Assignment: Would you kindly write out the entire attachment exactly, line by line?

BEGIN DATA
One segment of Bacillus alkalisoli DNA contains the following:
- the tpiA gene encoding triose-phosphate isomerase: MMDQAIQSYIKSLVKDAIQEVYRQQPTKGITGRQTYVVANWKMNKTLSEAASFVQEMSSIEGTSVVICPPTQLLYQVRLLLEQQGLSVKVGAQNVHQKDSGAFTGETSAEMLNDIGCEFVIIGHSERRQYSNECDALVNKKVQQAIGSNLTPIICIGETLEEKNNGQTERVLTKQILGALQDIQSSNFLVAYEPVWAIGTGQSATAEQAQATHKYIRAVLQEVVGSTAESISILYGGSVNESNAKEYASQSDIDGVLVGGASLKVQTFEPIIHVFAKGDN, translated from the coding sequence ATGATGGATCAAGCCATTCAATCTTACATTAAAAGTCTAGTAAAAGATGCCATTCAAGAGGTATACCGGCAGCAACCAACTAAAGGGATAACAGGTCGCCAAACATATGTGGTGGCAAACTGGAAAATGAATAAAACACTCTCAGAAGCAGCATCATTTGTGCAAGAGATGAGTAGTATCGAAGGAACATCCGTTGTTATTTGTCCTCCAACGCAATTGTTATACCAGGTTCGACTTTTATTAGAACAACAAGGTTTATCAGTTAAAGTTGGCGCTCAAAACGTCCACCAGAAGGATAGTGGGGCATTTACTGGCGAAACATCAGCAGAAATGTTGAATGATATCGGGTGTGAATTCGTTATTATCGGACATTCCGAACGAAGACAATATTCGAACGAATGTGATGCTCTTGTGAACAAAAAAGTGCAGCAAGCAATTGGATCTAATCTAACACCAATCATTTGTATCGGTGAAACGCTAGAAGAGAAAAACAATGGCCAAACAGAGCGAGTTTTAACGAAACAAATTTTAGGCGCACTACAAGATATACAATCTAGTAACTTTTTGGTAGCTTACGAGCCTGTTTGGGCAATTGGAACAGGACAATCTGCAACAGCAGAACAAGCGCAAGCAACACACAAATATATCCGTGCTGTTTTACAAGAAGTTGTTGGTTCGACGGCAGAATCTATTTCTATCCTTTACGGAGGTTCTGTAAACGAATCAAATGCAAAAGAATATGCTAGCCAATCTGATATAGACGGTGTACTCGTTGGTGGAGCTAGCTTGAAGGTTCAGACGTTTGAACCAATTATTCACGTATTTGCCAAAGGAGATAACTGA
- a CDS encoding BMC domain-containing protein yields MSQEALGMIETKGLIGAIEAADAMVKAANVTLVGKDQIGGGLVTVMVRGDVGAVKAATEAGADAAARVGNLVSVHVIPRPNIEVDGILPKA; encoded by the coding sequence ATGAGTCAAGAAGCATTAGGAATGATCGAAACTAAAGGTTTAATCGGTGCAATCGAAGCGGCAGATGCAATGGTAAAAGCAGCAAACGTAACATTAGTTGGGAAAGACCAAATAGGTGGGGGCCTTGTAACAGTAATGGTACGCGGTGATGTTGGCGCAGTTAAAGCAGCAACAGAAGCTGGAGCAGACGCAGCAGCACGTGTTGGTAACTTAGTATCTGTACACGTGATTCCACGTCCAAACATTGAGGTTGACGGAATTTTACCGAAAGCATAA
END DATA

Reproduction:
One segment of Bacillus alkalisoli DNA contains the following:
- the tpiA gene encoding triose-phosphate isomerase: MMDQAIQSYIKSLVKDAIQEVYRQQPTKGITGRQTYVVANWKMNKTLSEAASFVQEMSSIEGTSVVICPPTQLLYQVRLLLEQQGLSVKVGAQNVHQKDSGAFTGETSAEMLNDIGCEFVIIGHSERRQYSNECDALVNKKVQQAIGSNLTPIICIGETLEEKNNGQTERVLTKQILGALQDIQSSNFLVAYEPVWAIGTGQSATAEQAQATHKYIRAVLQEVVGSTAESISILYGGSVNESNAKEYASQSDIDGVLVGGASLKVQTFEPIIHVFAKGDN, translated from the coding sequence ATGATGGATCAAGCCATTCAATCTTACATTAAAAGTCTAGTAAAAGATGCCATTCAAGAGGTATACCGGCAGCAACCAACTAAAGGGATAACAGGTCGCCAAACATATGTGGTGGCAAACTGGAAAATGAATAAAACACTCTCAGAAGCAGCATCATTTGTGCAAGAGATGAGTAGTATCGAAGGAACATCCGTTGTTATTTGTCCTCCAACGCAATTGTTATACCAGGTTCGACTTTTATTAGAACAACAAGGTTTATCAGTTAAAGTTGGCGCTCAAAACGTCCACCAGAAGGATAGTGGGGCATTTACTGGCGAAACATCAGCAGAAATGTTGAATGATATCGGGTGTGAATTCGTTATTATCGGACATTCCGAACGAAGACAATATTCGAACGAATGTGATGCTCTTGTGAACAAAAAAGTGCAGCAAGCAATTGGATCTAATCTAACACCAATCATTTGTATCGGTGAAACGCTAGAAGAGAAAAACAATGGCCAAACAGAGCGAGTTTTAACGAAACAAATTTTAGGCGCACTACAAGATATACAATCTAGTAACTTTTTGGTAGCTTACGAGCCTGTTTGGGCAATTGGAACAGGACAATCTGCAACAGCAGAACAAGCGCAAGCAACACACAAATATATCCGTGCTGTTTTACAAGAAGTTGTTGGTTCGACGGCAGAATCTATTTCTATCCTTTACGGAGGTTCTGTAAACGAATCAAATGCAAAAGAATATGCTAGCCAATCTGATATAGACGGTGTACTCGTTGGTGGAGCTAGCTTGAAGGTTCAGACGTTTGAACCAATTATTCACGTATTTGCCAAAGGAGATAACTGA
- a CDS encoding BMC domain-containing protein yields MSQEALGMIETKGLIGAIEAADAMVKAANVTLVGKDQIGGGLVTVMVRGDVGAVKAATEAGADAAARVGNLVSVHVIPRPNIEVDGILPKA; encoded by the coding sequence ATGAGTCAAGAAGCATTAGGAATGATCGAAACTAAAGGTTTAATCGGTGCAATCGAAGCGGCAGATGCAATGGTAAAAGCAGCAAACGTAACATTAGTTGGGAAAGACCAAATAGGTGGGGGCCTTGTAACAGTAATGGTACGCGGTGATGTTGGCGCAGTTAAAGCAGCAACAGAAGCTGGAGCAGACGCAGCAGCACGTGTTGGTAACTTAGTATCTGTACACGTGATTCCACGTCCAAACATTGAGGTTGACGGAATTTTACCGAAAGCATAA